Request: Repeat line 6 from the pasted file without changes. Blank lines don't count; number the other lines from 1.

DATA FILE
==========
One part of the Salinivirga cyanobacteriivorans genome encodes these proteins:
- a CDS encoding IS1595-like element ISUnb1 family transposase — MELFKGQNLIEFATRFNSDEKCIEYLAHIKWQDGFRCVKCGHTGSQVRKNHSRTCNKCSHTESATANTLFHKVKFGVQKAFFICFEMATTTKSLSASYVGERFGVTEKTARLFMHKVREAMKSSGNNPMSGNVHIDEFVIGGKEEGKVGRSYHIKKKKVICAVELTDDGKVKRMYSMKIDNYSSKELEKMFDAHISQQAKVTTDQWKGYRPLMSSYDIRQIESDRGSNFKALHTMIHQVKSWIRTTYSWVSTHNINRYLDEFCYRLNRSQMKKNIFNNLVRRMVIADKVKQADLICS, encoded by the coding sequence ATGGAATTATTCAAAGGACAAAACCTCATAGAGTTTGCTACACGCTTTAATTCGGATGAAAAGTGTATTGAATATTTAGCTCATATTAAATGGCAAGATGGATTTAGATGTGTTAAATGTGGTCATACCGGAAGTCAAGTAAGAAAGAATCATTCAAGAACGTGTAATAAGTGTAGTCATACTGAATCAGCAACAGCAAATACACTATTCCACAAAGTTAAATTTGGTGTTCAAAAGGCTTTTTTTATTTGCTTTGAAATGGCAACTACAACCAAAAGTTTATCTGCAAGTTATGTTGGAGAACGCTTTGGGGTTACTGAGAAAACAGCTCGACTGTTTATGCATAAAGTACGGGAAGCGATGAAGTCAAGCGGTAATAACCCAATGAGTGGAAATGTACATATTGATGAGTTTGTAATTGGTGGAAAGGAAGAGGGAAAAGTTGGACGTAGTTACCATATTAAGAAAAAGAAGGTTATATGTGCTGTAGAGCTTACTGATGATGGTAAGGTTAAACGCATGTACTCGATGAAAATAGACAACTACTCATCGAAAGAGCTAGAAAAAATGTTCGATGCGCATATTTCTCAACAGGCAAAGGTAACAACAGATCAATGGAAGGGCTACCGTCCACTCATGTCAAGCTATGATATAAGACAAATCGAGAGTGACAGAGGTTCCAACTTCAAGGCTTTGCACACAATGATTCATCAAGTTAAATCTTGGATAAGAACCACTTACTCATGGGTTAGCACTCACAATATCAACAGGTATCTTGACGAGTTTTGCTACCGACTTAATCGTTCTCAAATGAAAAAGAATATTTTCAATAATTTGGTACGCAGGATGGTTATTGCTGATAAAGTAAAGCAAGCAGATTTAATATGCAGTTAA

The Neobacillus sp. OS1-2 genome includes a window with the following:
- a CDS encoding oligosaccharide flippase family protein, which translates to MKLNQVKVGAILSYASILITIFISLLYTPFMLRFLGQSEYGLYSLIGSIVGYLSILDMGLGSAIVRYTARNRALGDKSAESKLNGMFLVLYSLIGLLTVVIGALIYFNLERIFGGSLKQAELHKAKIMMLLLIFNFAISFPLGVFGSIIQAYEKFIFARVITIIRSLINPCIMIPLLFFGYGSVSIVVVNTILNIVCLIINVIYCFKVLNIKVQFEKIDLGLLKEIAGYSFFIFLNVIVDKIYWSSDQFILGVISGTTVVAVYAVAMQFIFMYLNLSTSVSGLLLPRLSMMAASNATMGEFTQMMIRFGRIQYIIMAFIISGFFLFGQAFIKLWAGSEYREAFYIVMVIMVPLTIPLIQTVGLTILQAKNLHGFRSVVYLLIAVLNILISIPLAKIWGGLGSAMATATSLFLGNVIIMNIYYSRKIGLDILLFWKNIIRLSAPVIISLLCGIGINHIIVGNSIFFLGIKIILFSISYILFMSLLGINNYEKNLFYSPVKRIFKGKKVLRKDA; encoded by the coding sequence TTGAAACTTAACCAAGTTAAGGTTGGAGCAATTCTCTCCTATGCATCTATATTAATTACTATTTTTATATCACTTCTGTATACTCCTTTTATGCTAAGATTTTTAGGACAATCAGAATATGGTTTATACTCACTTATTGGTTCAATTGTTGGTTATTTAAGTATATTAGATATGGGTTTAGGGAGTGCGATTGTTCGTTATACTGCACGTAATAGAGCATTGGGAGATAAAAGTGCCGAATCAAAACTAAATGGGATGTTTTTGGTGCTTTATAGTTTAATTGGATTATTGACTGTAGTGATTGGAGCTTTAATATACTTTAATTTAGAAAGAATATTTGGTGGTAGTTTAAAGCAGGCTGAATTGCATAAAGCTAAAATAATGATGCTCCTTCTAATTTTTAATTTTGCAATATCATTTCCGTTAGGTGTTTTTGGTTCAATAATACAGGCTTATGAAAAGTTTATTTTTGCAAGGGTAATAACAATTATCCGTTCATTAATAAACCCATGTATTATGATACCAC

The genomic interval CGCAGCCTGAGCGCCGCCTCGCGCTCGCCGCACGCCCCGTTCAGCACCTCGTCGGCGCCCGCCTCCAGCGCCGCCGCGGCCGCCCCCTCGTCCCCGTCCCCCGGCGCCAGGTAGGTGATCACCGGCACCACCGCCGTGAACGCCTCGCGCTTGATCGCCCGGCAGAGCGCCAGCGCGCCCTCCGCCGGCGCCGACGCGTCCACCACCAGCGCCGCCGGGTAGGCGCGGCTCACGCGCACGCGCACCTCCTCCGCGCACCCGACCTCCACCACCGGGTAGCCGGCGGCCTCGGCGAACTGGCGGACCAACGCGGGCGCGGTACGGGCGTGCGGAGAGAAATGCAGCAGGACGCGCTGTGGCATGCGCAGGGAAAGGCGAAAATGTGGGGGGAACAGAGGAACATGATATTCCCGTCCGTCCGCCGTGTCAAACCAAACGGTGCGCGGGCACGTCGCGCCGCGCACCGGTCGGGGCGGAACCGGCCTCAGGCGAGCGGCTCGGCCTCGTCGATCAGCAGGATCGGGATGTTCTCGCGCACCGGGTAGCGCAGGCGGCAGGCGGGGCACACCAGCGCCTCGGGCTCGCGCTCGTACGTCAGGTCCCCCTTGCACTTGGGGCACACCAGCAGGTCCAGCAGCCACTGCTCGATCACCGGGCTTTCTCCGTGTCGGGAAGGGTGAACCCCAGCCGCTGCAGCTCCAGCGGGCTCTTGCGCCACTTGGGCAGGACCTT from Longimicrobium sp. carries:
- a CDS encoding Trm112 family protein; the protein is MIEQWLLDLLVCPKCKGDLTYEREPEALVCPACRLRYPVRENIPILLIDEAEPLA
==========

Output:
- a CDS encoding Trm112 family protein; the protein is MIEQWLLDLLVCPKCKGDLTYEREPEALVCPACRLRYPVRENIPILLIDEAEPLA